The importance of having a will
Why don’t you have a will?
Many adults do not have a will. Some are planning to make one. Some don’t think this is important.
Dying without a will does not affect you. It may affect your family and close friends in ways that you do not anticipate.
States differ as to intestacy laws, which govern the estates of people who die without having a will. Without a will, your spouse may not inherit all of your property. Without a will, a domestic partner may have no claim to your estate. This means that they may lose their home if it was owned by you, as well as financial assets owned by you which they depended on for necessities.
Reasons given for not having a will include:
- Too expensive
- Overwhelming to take this step
- Too complicated making arrangements for mixed family situations
- Don’t need one
- Not sick or dying so it’s not necessary yet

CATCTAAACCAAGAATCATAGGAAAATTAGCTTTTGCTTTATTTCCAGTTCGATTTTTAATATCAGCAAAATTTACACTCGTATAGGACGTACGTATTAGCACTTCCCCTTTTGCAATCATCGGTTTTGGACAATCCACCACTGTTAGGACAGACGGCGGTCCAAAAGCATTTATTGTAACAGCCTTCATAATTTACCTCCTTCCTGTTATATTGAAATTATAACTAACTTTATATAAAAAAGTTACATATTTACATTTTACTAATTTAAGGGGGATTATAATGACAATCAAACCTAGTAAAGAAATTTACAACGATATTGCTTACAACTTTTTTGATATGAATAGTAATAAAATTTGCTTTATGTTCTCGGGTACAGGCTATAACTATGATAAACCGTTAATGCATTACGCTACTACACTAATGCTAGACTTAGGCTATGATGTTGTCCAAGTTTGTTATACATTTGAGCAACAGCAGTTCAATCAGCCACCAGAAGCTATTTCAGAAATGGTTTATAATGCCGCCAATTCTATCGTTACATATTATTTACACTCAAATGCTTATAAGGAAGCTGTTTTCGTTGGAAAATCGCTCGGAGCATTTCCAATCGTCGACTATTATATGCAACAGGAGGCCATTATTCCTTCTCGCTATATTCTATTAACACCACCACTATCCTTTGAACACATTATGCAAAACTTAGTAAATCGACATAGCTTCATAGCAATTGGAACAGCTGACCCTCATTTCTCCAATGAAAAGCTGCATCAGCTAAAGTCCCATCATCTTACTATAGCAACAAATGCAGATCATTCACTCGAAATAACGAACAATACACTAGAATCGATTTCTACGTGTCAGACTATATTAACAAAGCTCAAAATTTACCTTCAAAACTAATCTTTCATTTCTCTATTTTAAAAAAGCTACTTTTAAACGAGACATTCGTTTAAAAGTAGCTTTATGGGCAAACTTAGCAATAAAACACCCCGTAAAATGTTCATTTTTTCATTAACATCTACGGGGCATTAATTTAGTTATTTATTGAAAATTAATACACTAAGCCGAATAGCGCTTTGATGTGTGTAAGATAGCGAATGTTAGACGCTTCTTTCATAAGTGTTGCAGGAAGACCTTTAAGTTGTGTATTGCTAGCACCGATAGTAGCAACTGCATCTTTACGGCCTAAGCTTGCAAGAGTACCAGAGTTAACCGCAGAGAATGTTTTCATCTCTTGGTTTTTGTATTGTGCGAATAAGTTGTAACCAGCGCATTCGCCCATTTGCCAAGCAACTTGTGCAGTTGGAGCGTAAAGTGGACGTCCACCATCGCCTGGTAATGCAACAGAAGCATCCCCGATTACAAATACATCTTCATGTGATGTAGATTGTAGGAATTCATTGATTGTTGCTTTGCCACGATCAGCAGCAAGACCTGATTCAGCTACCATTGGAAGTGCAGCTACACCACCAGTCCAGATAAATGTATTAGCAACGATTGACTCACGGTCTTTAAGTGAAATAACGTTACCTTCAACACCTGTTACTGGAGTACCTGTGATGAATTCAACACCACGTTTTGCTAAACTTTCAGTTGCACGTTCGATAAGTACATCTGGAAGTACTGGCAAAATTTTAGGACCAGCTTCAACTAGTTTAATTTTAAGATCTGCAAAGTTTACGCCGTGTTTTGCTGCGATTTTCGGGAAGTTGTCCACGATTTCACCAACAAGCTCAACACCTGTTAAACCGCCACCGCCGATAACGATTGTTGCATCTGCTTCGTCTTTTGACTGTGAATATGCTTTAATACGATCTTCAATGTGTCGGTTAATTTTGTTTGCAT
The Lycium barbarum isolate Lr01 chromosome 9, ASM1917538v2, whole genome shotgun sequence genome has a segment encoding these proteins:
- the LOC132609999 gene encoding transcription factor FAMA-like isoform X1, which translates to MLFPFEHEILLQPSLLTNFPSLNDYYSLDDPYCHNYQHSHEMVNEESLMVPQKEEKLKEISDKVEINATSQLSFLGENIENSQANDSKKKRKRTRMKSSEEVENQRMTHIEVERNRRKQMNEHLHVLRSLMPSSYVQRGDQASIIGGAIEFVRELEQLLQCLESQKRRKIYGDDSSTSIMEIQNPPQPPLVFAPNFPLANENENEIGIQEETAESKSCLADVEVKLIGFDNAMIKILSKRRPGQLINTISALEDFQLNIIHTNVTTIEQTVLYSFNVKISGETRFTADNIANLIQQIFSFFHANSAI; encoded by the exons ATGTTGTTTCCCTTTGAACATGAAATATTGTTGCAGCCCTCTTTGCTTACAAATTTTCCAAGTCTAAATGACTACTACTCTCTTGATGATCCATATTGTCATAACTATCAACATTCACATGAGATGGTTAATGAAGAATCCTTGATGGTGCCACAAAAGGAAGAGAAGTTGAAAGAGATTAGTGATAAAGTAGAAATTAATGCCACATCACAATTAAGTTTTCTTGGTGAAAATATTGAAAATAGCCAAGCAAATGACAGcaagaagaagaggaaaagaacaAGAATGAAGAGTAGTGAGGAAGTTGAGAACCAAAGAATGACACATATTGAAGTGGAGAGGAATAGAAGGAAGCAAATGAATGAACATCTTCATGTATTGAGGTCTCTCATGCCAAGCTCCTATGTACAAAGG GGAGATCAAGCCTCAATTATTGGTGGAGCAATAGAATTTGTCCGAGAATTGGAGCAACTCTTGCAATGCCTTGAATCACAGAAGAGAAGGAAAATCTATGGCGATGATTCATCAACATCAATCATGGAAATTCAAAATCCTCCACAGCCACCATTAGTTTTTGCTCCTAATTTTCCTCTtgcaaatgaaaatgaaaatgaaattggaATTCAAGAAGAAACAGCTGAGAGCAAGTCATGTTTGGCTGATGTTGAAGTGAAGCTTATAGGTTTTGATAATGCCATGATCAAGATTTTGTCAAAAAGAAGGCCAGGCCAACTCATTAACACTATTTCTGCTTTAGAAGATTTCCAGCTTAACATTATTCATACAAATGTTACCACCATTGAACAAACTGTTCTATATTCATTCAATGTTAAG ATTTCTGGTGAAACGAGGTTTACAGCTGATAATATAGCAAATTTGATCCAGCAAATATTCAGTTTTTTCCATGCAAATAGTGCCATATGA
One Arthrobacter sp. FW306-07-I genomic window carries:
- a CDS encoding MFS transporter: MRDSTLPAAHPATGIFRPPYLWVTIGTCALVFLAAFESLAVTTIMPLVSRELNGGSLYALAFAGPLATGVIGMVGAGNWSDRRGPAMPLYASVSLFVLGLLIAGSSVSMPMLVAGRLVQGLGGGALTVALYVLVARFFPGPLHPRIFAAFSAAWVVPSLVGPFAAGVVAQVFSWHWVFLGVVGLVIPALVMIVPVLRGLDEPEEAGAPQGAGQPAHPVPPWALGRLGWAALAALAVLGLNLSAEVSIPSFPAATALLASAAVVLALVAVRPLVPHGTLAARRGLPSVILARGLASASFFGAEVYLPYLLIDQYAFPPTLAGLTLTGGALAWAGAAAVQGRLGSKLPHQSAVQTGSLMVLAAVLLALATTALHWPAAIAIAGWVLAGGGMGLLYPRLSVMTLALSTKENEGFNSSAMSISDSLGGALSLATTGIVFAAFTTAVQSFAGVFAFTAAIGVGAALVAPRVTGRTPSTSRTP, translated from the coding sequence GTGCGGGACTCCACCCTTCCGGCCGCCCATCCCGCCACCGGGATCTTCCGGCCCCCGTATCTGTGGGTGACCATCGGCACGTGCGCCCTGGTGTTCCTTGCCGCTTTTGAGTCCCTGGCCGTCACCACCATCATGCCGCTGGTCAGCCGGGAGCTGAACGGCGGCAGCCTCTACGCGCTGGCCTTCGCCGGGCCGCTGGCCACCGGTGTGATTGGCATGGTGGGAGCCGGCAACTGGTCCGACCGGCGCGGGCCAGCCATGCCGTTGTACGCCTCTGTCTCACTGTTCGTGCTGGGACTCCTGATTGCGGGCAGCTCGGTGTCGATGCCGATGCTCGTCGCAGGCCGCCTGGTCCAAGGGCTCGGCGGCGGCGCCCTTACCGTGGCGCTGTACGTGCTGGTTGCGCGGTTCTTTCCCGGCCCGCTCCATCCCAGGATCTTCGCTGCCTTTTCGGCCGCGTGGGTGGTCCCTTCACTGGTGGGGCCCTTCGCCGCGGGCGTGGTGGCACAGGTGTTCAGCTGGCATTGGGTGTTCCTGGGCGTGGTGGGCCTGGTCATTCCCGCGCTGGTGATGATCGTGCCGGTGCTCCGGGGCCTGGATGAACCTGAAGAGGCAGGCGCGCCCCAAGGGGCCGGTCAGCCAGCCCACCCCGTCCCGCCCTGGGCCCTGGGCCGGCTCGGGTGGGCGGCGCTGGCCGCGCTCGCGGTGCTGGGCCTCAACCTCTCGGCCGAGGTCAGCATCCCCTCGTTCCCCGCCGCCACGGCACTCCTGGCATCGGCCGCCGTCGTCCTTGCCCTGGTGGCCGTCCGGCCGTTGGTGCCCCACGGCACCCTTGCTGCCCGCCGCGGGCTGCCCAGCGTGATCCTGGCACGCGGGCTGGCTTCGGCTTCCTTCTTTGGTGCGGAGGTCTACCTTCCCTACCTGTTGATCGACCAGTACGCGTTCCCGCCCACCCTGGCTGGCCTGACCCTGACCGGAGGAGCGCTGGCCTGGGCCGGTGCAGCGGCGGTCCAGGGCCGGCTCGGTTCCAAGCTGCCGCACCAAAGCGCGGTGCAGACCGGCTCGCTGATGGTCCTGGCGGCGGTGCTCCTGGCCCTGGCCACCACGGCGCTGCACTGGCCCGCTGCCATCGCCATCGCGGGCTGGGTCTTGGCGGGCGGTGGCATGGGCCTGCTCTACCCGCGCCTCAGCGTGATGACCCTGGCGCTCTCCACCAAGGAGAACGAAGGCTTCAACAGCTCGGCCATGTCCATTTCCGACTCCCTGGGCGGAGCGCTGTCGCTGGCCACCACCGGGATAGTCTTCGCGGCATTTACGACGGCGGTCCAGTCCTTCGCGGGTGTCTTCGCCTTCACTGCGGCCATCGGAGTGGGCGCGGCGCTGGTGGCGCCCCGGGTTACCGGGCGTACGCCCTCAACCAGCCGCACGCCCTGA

- Don’t have a large enough estate to need one
- Don’t have time
Taking the time to make a will can save a lot of anguish to those you leave behind, even if you have what you consider a small estate. Mixed family situations need special attention in estate planning, regarding fairness, a smooth transition for your spouse, and avoidance of fighting over personal property which came from one family or the other.
It is best not to wait until you are sick and perhaps not thinking as clearly as usual to prepare a will. As we all know, in some instances death is unexpected and there is no time.
It is important to have your will prepared by an attorney in the state where you live to ensure that it is properly signed and witnessed.
And remember that any will may be revoked and replaced with an updated version should your circumstances change. It is the will you have last written at the time you pass away that should control the administration of your estate.